Swimming out through the waves at Onetangi Beach. Getting past the breakers and turning over onto my back. Looking up at the stars, while the water supports and rocks me. Being gently rocked back and forth as the swells wash under me.The velvet feeling of the sea all around me. This is one of my happy places, generally one used when I am in pain – dental work, childbirth, that sort of thing. I vanish off and it helps calm me. I sometimes even use it at night to relax if I’m having trouble going to sleep.
Happy place is a bit of a sappy term. And at the same time, it’s exactly the right term. My rocking in the sea has worked as a pain and stress reliever and relaxant for years now. But as life becomes busier and I need to deal with more challenges and multi-tasking, I find I need something which will just take the edge off during the madness. In the last few months, I have found something which doesn’t take long and which helps to unwind the knots of tension.
Some of you may have read an earlier post of mine, Of Teapots and Friendship. This is the story of a beautiful new teapot and why it means so much to me. Well, it has gone one step further. Often 4.30pm will find me in the middle of cooking dinner, getting homework underway, adjudicating disputes, looking after animals (I’m talking real animals here, not my children :-)) and some days, getting more and more tense and grumpy.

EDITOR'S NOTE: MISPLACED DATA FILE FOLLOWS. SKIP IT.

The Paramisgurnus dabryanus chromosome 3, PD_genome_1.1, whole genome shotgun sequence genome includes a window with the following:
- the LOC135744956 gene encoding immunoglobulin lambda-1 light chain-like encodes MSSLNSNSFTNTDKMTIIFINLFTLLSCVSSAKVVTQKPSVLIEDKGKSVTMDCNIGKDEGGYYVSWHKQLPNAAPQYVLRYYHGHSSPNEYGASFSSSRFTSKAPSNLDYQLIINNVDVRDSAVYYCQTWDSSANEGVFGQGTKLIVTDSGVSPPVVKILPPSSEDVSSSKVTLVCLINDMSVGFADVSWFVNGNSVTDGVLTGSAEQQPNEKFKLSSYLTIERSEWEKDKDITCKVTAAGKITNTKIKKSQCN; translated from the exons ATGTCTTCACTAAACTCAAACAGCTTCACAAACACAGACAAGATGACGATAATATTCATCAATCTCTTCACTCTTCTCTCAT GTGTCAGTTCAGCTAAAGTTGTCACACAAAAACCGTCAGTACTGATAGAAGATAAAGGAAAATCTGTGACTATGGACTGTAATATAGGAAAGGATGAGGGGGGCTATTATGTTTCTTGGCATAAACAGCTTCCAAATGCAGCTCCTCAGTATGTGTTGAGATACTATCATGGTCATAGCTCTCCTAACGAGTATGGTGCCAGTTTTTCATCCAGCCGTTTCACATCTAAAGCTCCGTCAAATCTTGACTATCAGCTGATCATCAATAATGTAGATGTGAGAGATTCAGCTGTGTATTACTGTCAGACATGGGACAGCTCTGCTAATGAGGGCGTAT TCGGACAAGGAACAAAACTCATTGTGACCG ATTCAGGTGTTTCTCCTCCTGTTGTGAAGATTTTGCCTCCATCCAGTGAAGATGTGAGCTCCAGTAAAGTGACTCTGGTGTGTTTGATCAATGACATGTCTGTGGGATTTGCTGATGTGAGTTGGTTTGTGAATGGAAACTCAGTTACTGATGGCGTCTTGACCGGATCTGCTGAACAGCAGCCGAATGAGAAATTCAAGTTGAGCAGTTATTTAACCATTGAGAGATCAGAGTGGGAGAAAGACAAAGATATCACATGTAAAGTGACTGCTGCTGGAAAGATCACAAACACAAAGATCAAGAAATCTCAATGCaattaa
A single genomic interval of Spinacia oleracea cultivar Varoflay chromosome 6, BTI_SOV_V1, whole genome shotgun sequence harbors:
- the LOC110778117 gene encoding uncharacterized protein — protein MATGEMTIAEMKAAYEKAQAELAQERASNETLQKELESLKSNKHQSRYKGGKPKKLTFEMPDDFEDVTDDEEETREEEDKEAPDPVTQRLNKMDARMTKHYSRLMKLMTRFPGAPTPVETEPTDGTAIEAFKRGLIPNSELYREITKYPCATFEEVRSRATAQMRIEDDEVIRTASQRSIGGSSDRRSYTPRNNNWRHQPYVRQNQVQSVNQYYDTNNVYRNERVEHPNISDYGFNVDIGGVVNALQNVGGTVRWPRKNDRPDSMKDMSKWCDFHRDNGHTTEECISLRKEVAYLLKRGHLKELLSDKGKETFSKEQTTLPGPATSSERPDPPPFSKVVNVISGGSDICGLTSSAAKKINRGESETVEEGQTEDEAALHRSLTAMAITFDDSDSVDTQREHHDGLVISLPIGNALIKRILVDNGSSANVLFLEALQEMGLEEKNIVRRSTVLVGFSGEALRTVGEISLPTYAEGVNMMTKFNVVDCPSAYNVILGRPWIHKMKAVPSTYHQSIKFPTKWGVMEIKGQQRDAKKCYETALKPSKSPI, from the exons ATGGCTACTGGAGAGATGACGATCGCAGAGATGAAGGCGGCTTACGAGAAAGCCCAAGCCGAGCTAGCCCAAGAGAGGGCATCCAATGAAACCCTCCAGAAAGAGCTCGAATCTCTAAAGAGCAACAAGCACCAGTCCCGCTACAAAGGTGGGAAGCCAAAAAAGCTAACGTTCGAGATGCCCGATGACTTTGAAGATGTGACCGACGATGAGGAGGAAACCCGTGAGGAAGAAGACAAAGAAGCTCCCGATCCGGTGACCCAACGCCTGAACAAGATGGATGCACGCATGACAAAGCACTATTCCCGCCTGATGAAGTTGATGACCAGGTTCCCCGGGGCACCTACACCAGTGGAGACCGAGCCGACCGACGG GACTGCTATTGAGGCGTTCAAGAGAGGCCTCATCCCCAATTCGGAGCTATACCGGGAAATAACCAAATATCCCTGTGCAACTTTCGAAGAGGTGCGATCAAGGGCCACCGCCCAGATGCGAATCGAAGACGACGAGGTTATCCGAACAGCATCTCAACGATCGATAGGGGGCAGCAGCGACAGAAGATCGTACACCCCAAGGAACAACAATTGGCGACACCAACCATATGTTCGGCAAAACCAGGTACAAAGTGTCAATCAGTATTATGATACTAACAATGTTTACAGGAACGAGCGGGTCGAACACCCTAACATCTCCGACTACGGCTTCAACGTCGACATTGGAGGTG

I’ve begun making a cup of tea in my beautiful teapot. I boil the kettle and warm the pot with a little boiling water. That water then gets poured into my tea cup to warm that, while I make the tea. Sometimes it’s just enough for me, sometimes enough for one or more of my three tea drinkers (both of the 5-year old boys love tea, as does Master 13. I drink decaf tea, so am happy enough for them to have a cup). I let the tea draw (sometimes for longer than strictly necessary if I get caught up in something). Then I add my milk to the cup and pour my tea. My teapot pours beautifully. The final step is emptying the pot, rinsing it out and drying it with a paper towel.
The tea tastes wonderful, but normally by the time I’m drinking it, I have completely wound down. Somehow the act of making the tea makes a moment or two of peace for me amongst the chaos – just enough for me to relax and let everything go. All events from that moment on proceed more calmly and with a better humour. Whether it’s taking the couple of minutes out of normal life, whether it’s the association of the teapot with a wonderful memory or whether it is the tea itself, it really works for me. And only takes a couple of minutes. So thanks Stephen for the teapot, and thanks Jim for the ritual.
For everyone, finding their moment of peace will be a different thing. It certainly helps me to have something I can do to restore my equilibrium. What takes you to your happy place?